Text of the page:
Anyway, smooth the spackle onto the goblet and using a putty knife or some sort of scraper make it as smooth as you can. It's supposed to look like wood so if you are going to do any graining, now is the time. I didn't and just left it smooth. Hand sand any bumps and keep going until you are happy. I only did the outside but you can do the inside if you have enough left.
When you're happy let it dry completely.
Step 4: The Box
The box is optional.
If you aren't doing the notes but want the box just don't cut the hole in the top.
If you can find or have a box your goblet fits in then hooray use that. :)
Get a cardboard box. I used a random Amazon box I had lying around. I ended up cutting it up and making a box. Mine was 9" by 7" if I remember. I didn't do a ton of pics for it.
Anyway tape all the sides together. Make the top hinged. I used two small pcs of cardboard to attach the lid to the back of the box then a small piece of gold ribbon to cover them.
Set the goblet on top of the box. Trace around the base of the goblet (this is so it will sit flat on top of the box and the notes can fall into it) and cut a hole the same size as the one in the goblet.
You can decorate the box however you like. I believe the book says it is jewel encrusted. I got a stencil from Hobby Lobby and traced it on to the box. Then I went over that with puffy paint, then painted the entire thing white, then metallic gold, then highlighted random dots with the green metallic. Since I made the box, the edges were rough. I glued gold ribbon along the outside edges to finish it.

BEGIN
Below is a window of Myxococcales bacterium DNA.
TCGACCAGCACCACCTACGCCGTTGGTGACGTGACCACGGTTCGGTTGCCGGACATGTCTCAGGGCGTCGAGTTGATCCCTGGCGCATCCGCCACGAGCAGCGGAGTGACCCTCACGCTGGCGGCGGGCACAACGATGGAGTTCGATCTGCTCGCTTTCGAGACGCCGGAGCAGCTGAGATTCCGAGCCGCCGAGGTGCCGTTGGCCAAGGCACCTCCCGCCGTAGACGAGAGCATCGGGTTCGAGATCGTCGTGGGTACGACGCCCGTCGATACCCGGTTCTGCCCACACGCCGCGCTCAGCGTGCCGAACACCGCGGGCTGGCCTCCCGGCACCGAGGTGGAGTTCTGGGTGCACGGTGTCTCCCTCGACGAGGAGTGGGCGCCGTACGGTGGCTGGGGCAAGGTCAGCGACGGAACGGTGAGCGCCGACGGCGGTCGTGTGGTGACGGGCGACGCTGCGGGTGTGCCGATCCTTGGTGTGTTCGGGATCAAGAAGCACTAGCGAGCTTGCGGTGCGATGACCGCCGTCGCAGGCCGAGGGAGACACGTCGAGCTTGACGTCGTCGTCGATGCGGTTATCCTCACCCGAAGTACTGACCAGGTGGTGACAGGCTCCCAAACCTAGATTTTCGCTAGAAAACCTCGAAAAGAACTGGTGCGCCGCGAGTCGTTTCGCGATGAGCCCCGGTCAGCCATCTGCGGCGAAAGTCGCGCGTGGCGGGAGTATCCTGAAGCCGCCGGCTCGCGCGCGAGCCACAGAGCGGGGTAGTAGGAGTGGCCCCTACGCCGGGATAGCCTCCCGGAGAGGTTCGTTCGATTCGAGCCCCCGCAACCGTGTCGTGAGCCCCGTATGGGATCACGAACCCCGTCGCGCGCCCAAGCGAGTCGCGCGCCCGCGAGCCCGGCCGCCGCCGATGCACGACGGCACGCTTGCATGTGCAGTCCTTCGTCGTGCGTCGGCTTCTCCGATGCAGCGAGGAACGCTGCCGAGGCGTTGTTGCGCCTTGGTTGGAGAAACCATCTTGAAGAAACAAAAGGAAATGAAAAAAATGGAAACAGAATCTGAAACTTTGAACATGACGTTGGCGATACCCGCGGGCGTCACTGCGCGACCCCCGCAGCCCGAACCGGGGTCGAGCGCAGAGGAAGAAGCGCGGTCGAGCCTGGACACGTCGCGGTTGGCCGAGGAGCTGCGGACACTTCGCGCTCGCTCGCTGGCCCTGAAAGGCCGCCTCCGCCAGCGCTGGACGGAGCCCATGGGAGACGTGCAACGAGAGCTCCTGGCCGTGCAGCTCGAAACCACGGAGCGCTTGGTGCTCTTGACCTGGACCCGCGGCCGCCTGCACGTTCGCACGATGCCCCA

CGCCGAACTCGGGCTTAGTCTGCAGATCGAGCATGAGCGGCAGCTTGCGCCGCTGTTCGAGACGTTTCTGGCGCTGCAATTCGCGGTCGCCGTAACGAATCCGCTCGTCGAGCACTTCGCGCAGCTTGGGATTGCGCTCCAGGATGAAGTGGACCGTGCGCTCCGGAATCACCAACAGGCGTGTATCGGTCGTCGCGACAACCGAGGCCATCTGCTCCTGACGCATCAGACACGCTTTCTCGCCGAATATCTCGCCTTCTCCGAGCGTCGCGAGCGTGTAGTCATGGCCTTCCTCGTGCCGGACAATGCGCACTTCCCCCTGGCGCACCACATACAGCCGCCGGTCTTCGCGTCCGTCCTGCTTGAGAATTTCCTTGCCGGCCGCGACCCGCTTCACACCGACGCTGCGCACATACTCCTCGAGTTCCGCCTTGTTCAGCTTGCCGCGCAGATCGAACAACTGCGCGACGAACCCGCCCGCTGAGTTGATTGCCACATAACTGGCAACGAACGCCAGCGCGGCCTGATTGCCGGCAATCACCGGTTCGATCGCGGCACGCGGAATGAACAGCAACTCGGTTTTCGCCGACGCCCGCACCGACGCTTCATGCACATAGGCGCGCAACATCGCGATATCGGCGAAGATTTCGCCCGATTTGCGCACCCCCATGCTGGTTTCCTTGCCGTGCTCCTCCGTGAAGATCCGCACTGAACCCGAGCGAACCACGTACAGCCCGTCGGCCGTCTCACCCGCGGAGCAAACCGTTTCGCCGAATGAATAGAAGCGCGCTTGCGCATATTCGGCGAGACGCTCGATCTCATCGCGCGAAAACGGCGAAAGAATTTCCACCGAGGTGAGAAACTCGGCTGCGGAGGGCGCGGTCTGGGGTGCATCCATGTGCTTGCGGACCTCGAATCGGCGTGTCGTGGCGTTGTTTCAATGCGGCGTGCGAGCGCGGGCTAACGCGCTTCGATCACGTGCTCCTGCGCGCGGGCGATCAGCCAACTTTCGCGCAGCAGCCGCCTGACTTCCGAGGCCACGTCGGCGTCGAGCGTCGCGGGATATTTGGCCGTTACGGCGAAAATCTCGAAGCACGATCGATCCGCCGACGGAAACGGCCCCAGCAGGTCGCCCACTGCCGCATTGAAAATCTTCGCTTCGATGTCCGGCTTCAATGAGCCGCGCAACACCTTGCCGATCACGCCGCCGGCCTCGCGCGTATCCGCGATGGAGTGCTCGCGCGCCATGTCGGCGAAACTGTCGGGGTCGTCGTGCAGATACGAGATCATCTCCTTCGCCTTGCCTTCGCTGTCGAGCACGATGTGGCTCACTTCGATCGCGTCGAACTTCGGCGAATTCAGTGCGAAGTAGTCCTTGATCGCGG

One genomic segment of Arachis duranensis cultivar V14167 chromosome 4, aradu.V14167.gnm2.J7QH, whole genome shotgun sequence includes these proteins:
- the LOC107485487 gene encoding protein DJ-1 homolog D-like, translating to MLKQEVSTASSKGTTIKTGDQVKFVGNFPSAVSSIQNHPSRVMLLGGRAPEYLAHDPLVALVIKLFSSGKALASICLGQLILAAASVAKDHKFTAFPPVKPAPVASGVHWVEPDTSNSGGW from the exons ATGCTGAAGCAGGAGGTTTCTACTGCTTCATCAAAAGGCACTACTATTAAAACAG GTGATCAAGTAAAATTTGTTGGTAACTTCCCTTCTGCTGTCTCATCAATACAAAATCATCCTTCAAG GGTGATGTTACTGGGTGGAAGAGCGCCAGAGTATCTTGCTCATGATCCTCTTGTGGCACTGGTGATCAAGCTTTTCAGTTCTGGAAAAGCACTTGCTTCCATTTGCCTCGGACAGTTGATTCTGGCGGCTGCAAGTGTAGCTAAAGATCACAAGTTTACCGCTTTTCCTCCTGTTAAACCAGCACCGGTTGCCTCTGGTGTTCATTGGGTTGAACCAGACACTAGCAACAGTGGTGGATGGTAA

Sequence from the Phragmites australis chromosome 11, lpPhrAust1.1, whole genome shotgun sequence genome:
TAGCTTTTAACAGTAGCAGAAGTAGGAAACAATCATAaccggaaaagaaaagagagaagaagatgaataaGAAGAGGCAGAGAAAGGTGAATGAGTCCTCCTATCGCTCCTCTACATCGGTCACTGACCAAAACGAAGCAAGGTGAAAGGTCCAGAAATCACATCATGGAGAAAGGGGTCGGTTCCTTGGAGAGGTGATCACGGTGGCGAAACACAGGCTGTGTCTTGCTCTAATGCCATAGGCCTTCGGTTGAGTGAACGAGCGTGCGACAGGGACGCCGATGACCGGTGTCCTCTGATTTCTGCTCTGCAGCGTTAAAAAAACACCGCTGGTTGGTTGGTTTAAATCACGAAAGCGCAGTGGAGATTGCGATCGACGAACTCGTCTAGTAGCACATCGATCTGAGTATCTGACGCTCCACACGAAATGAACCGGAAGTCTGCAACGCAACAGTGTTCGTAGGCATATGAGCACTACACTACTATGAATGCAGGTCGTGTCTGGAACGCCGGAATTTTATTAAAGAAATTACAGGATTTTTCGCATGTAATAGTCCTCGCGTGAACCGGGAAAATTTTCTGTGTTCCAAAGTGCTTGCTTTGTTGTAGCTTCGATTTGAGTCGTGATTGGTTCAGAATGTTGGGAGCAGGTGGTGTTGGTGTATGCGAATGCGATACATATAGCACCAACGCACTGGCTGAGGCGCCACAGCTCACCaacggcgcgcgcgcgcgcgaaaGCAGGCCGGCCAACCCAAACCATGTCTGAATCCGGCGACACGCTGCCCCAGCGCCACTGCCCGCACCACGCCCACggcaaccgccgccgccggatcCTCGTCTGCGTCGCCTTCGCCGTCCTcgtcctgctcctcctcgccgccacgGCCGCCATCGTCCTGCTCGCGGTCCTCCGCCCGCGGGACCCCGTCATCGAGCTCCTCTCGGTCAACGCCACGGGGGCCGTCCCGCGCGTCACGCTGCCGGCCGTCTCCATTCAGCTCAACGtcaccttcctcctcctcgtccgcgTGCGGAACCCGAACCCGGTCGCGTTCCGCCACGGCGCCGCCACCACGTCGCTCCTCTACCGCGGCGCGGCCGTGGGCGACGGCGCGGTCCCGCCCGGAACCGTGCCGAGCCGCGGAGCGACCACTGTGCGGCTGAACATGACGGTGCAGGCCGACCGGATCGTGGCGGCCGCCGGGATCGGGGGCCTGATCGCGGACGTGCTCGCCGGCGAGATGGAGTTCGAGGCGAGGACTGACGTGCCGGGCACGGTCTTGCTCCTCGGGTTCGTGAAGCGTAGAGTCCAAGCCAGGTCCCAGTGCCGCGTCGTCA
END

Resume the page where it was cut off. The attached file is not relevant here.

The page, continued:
For the inside I cut six more pieces of cardboard to fit inside the box. It helped with stability and made it easier to cover the inside. Make sure the piece you use for the inside top fits inside the inside sides of the box or the top won't close. I covered these pieces with some random material I had and glued them in. Dry fit everything before you glue. (I did not do this and had to start over a little.) To cover the edges and finish it I glued more gold ribbon along all of the edges.
To make the latch I used more ribbon. I cut a slit in the front and the top. The ribbon was run through a decorative stone and held by a match stick. The ribbon was then fed through the front, then out the top and back down behind the stone.
You don't have to have a latch or make anything as weird as I did.
Step 5: The Flames
The flames are pretty simple and once you get going they aren't too bad.